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Riled Up is a journal of science, the environment, exploration, new technology, and related commentary.  Contributors include scientists, explorers, engineers, and others who provide perspectives and context not typically offered in general news circulation.  For interested readers, additional resources are included.

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When Blue Represents Pollution

When Blue Represents Pollution

          Sea Sparkles, Noctiluca scintillans   (credit: Wiki-commons)

When is the color blue a symptom of pollution? When algae glow-in-the-dark along beaches and in harbor.
Small bio-luminescent algae (dinoflagellates), commonly known as Sea Sparkles (Noctiluca scintillans), can produce massive blooms in polluted. Such a bloom happened when a red tide developed in polluted ocean waters and slow moving currents. One such situation occurs in Hong Kong which is situated at the mouth of the Pearl River delta.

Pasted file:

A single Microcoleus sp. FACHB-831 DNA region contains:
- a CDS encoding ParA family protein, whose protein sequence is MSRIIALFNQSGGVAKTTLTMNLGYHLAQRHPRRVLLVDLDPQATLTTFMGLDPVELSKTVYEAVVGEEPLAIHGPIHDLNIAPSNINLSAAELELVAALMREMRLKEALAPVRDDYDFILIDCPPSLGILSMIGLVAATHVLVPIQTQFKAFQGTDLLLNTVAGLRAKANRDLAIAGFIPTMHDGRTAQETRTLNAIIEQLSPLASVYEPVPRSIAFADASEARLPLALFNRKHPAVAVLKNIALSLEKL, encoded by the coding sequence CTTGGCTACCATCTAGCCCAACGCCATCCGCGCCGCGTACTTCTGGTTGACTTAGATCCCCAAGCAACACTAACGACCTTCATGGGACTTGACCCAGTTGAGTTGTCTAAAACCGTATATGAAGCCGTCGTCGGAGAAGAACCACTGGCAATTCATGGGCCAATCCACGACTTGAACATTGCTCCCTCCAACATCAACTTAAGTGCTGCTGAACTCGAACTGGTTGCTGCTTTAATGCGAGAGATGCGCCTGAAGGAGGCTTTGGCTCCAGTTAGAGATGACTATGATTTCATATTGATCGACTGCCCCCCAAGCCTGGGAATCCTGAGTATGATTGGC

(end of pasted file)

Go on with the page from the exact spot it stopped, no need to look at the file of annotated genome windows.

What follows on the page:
Agricultural run-off from farms upstream in mainland China allows excess nitrogen and phosphorous fertilizers and untreated wastes to flow into the river. These organic materials are basic nutrients for all plants, including algae. In small amounts, they increase production but plants are inefficient users of dissolved nutrients. Any un-absorbed chemistry simply runs off the land into waterways and encourages aquatic species to flourish. Algal blooms and dead zones result when oxygen in the water is depleted (hypoxia), the plants die, and rot.
                   Guangdong Province, Pearl River Delta, and Hong Kong (credit: NASA)

Biologists have noted that: Hong Kong and the entire Pearl River Delta has a big problem with wastewater pollution. A video illustrates the City's blue pollution along the harbor and coastline. It would not be wise to take a midnight swim in the toxic algae. WHB
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